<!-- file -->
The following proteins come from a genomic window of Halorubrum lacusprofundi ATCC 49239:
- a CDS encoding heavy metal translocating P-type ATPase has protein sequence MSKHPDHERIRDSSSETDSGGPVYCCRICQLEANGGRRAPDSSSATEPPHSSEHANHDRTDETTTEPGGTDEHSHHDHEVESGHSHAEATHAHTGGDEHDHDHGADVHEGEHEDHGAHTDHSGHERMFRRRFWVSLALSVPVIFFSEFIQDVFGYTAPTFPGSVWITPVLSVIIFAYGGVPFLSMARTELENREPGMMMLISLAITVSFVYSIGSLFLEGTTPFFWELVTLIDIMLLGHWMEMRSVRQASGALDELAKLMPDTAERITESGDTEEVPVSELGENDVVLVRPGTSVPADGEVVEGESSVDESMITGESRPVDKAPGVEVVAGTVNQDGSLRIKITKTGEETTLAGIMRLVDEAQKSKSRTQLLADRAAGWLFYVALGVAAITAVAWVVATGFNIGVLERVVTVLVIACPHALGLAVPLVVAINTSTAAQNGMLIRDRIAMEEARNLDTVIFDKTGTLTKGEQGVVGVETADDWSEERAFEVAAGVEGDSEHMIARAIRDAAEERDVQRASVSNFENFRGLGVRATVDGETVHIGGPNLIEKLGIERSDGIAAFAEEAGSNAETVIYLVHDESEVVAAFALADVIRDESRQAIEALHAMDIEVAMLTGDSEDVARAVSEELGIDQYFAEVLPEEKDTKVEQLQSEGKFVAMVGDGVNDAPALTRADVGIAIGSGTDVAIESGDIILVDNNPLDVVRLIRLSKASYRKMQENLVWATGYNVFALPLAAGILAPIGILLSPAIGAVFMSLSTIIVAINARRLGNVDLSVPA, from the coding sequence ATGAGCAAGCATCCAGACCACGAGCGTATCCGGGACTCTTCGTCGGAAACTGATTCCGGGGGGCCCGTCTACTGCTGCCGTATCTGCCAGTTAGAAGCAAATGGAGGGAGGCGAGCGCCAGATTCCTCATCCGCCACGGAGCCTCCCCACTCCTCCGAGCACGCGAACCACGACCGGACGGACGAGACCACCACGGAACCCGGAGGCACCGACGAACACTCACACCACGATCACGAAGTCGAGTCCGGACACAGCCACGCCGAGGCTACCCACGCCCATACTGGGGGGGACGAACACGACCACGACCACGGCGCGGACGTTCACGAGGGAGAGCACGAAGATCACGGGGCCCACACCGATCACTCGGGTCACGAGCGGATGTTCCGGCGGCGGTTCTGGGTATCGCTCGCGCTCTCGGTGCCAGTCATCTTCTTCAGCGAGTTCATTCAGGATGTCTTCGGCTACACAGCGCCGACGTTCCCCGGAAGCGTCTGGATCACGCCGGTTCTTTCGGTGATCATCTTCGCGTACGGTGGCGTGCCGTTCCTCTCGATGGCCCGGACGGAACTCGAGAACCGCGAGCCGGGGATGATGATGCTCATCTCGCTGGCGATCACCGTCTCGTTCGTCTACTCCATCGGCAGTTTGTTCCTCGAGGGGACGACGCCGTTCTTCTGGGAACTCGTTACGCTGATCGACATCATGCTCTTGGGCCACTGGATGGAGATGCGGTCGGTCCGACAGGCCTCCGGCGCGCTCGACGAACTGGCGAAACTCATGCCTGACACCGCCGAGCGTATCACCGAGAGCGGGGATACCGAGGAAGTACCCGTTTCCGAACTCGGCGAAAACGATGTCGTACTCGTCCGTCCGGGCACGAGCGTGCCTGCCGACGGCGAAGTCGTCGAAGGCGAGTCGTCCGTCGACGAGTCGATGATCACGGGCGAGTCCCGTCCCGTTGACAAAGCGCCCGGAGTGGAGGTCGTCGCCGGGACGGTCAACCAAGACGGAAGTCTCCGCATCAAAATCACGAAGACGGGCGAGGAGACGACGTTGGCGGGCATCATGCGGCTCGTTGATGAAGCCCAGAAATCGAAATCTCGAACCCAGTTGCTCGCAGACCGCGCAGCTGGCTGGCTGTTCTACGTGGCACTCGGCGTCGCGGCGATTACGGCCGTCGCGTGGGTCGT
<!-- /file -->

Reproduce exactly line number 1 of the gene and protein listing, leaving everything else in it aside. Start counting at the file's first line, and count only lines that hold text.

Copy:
The following proteins come from a genomic window of Halorubrum lacusprofundi ATCC 49239: